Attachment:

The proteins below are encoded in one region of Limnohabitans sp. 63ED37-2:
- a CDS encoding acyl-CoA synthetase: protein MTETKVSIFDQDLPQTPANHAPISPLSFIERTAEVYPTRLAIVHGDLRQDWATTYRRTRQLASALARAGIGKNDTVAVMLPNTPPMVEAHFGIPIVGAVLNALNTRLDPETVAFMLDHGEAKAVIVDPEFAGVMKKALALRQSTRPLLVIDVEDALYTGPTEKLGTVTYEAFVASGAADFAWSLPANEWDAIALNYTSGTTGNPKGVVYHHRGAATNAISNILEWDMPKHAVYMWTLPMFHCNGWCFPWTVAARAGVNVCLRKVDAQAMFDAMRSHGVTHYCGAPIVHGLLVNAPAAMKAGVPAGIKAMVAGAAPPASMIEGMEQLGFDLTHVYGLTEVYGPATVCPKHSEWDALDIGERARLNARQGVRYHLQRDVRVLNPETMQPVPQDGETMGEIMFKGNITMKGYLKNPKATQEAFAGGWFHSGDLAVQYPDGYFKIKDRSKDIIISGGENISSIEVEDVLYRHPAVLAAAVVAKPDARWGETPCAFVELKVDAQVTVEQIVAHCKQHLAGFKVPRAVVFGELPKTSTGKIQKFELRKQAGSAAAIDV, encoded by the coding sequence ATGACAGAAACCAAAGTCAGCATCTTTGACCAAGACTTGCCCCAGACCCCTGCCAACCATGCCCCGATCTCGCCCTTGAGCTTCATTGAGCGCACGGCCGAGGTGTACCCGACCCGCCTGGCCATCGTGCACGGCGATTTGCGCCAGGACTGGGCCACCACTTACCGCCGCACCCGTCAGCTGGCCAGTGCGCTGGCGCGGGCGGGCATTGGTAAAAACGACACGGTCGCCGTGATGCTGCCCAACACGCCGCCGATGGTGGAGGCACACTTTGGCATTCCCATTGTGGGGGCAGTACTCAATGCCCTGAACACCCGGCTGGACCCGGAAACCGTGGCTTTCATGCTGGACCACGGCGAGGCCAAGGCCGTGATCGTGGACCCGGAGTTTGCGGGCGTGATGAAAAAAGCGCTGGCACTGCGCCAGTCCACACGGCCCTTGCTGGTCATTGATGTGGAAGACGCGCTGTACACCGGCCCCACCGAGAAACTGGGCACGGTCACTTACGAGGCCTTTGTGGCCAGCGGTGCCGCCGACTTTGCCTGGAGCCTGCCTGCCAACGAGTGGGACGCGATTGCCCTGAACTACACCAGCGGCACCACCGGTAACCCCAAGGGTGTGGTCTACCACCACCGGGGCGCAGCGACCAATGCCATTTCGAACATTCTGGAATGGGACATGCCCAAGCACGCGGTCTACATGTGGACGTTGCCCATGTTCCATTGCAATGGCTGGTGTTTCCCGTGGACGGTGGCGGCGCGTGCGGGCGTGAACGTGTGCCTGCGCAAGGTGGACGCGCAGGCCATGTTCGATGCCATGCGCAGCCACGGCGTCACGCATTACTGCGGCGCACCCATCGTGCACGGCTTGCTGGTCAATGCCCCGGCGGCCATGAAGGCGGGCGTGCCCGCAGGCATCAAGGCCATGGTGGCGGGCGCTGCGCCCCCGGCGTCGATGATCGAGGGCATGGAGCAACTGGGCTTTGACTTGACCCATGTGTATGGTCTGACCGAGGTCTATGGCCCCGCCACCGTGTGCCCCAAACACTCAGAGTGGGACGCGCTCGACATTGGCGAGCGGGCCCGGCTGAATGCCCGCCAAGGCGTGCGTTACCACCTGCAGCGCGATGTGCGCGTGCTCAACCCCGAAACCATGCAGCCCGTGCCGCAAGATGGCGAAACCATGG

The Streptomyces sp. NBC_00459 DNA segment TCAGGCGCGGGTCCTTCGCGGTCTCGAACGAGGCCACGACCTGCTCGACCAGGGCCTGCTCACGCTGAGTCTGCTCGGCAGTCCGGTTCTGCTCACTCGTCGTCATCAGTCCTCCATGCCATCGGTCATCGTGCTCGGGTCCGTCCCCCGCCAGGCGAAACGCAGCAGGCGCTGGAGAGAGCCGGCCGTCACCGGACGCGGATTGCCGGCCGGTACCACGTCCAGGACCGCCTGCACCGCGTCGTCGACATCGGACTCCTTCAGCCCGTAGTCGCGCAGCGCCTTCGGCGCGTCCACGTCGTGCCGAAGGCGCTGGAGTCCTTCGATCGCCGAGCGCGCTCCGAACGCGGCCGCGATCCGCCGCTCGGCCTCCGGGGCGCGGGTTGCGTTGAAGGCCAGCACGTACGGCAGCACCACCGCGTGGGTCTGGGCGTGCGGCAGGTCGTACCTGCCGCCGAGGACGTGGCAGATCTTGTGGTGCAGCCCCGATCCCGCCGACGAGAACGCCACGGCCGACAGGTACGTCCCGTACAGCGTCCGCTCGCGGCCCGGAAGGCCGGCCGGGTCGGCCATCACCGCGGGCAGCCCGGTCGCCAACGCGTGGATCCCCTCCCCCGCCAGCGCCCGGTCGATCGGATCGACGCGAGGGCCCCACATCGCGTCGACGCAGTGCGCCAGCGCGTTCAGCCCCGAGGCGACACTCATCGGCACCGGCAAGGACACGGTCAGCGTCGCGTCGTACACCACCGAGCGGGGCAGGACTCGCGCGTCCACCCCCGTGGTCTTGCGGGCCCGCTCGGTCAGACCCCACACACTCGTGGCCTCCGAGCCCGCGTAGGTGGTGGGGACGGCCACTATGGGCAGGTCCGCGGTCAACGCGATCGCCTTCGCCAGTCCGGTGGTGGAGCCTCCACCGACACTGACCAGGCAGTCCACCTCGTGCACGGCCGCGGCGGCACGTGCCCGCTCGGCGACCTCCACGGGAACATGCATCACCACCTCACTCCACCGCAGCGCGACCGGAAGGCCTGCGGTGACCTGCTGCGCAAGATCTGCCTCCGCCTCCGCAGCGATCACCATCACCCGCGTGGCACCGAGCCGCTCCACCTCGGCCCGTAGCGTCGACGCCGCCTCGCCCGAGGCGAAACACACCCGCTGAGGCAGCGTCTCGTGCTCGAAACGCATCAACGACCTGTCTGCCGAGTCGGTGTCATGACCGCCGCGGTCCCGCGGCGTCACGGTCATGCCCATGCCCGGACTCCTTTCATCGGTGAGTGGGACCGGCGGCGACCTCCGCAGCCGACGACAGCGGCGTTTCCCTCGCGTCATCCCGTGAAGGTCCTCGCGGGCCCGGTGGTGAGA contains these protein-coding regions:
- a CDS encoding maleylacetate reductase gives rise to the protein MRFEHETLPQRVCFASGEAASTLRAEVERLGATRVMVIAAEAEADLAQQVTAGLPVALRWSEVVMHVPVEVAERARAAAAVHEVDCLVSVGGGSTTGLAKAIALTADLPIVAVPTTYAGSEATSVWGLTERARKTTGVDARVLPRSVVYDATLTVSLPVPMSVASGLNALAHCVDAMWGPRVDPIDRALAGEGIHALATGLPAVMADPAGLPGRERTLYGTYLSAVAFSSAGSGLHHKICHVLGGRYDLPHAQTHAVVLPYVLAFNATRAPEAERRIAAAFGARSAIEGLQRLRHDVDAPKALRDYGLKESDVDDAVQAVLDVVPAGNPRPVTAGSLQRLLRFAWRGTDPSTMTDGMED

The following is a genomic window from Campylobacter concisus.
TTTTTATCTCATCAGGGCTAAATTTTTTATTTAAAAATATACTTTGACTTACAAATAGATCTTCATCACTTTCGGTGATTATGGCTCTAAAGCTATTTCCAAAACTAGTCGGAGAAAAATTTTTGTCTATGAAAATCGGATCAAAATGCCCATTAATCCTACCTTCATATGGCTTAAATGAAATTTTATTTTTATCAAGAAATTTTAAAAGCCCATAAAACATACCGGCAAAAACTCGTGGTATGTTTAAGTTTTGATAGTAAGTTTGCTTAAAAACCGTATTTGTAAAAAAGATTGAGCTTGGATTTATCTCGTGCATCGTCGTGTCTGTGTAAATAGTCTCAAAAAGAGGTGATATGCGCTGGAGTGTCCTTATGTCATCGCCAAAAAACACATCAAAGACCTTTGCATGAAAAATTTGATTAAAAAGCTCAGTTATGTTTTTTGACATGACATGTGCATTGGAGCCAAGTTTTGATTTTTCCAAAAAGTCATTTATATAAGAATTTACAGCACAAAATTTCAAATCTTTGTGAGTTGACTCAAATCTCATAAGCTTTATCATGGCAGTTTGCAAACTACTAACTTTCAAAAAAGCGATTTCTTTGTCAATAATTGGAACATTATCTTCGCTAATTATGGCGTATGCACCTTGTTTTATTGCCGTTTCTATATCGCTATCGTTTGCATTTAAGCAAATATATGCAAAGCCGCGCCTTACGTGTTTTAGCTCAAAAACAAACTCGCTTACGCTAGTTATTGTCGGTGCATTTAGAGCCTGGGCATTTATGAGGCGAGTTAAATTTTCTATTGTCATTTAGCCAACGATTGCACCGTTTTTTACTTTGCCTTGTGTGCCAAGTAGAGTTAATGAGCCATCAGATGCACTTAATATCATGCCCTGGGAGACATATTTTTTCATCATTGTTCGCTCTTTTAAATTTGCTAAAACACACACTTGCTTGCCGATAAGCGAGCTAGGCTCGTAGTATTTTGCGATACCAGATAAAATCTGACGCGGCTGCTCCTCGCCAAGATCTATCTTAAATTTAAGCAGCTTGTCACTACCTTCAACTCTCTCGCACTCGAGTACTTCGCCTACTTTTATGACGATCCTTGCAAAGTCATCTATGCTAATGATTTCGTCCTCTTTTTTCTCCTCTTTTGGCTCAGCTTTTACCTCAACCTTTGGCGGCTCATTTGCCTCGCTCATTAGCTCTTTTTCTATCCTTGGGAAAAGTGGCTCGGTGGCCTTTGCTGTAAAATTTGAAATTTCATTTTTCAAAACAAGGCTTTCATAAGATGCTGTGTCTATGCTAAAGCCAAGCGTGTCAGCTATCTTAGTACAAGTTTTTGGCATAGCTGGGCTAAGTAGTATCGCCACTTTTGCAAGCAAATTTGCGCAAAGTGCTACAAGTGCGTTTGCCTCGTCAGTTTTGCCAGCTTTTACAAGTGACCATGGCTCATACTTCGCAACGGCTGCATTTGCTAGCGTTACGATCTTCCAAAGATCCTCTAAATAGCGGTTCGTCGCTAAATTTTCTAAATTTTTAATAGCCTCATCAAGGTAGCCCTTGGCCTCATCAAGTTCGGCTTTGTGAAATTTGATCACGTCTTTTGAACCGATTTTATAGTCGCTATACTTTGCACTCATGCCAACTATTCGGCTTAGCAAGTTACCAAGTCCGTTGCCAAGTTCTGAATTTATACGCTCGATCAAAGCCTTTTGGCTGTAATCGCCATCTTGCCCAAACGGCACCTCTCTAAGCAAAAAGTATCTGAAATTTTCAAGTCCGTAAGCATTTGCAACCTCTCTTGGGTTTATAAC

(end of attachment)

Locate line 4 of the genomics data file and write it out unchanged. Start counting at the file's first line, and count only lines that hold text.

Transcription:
- a CDS encoding maleylacetate reductase gives rise to the protein MRFEHETLPQRVCFASGEAASTLRAEVERLGATRVMVIAAEAEADLAQQVTAGLPVALRWSEVVMHVPVEVAERARAAAAVHEVDCLVSVGGGSTTGLAKAIALTADLPIVAVPTTYAGSEATSVWGLTERARKTTGVDARVLPRSVVYDATLTVSLPVPMSVASGLNALAHCVDAMWGPRVDPIDRALAGEGIHALATGLPAVMADPAGLPGRERTLYGTYLSAVAFSSAGSGLHHKICHVLGGRYDLPHAQTHAVVLPYVLAFNATRAPEAERRIAAAFGARSAIEGLQRLRHDVDAPKALRDYGLKESDVDDAVQAVLDVVPAGNPRPVTAGSLQRLLRFAWRGTDPSTMTDGMED